Synopsis: On-Demand Solutions for Black Hole Mergers

An analytical model may provide a faster and more accurate way to analyze the gravitational-wave signals from black hole mergers.
Synopsis figure
S. T. McWilliams/West Virginia University

The recently upgraded LIGO and Virgo gravitational-wave detectors had a whirlwind April, detecting five candidate black hole mergers. This detection flurry increases the need for fast and accurate methods to extract the properties of the merging black holes from the measured gravitational-wave signals. Currently, researchers rely on fitting methods based on numerical relativity. These methods can be computationally intensive and are inaccurate for some black hole masses and rotation speeds. Now, Sean McWilliams of West Virginia University, Morgantown, has proposed a new analytical method for calculating black hole properties from gravitational-wave data that could provide the information almost instantaneously. Since the method is grounded in a first-principles description of the merger, McWilliams expects it could tackle parameter combinations that are out of reach of numerical relativity.

Finding the exact solutions of Einstein’s equations for a black hole merger is currently unthinkable. Instead, McWilliams simplified the problem by making two approximations. The first approximates the spacetime of two coalescing black holes as being a perturbation of the spacetime of the black hole produced by the merger. The second assumes that certain nonlinear effects remain small during the coalescence process.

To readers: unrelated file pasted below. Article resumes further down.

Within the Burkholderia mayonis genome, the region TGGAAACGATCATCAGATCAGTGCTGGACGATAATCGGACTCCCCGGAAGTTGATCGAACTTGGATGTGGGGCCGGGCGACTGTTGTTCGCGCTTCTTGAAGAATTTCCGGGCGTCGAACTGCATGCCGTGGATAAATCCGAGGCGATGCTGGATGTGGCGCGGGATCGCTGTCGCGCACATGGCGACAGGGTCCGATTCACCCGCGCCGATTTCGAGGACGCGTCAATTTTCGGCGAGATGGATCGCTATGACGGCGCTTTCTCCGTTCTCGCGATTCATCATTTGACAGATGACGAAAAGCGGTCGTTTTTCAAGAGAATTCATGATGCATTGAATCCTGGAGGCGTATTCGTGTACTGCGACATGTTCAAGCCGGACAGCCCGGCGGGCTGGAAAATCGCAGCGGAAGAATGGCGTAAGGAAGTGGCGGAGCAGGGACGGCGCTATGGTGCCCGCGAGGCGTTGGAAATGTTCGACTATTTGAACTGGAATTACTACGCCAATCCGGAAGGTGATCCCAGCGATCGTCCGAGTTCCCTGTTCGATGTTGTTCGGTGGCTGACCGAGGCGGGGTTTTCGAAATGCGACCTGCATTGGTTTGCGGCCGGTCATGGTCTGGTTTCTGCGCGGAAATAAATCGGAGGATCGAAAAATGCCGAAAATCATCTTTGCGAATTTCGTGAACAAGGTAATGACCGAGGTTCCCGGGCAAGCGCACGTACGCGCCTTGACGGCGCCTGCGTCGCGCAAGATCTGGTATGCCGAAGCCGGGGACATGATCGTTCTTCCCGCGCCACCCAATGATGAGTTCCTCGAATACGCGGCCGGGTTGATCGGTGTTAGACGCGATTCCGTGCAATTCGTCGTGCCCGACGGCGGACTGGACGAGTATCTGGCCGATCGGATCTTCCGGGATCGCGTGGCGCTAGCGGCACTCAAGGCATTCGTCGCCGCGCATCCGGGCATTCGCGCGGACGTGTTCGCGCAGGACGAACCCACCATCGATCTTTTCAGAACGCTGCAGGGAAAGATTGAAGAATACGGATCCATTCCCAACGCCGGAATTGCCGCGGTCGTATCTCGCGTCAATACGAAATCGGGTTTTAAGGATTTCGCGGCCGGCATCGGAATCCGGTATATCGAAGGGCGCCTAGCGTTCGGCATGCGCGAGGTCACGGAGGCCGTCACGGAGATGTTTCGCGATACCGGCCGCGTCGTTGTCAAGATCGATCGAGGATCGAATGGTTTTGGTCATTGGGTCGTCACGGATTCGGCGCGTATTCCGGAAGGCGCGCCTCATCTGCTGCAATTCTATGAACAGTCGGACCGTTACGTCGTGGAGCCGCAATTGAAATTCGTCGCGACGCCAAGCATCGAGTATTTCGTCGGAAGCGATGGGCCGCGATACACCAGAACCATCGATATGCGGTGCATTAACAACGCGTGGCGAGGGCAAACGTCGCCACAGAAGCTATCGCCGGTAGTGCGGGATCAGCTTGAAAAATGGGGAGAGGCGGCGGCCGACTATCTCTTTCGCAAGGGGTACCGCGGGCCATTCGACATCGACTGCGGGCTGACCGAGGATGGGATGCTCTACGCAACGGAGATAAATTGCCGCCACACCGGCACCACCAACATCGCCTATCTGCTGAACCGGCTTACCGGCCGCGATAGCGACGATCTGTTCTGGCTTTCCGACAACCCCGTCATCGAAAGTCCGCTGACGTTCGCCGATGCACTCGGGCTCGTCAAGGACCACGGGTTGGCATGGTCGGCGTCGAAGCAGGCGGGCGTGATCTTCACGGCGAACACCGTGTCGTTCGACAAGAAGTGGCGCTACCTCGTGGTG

Using these conditions, McWilliams derived analytical expressions for the gravitational-wave signal at a detector as a function of merger parameters. He then compared his predictions with those made using numerical-relativity-based models for a broad range of merger events, including those for two black holes with similar masses, those where the masses differ significantly, and those for mergers of black holes with very large rotation speeds. Within the accuracy of numerical relativity, he found that the two sets of solutions were indistinguishable.

This research is published in Physical Review Letters.

–Matteo Rini

Matteo Rini is the Deputy Editor of Physics.


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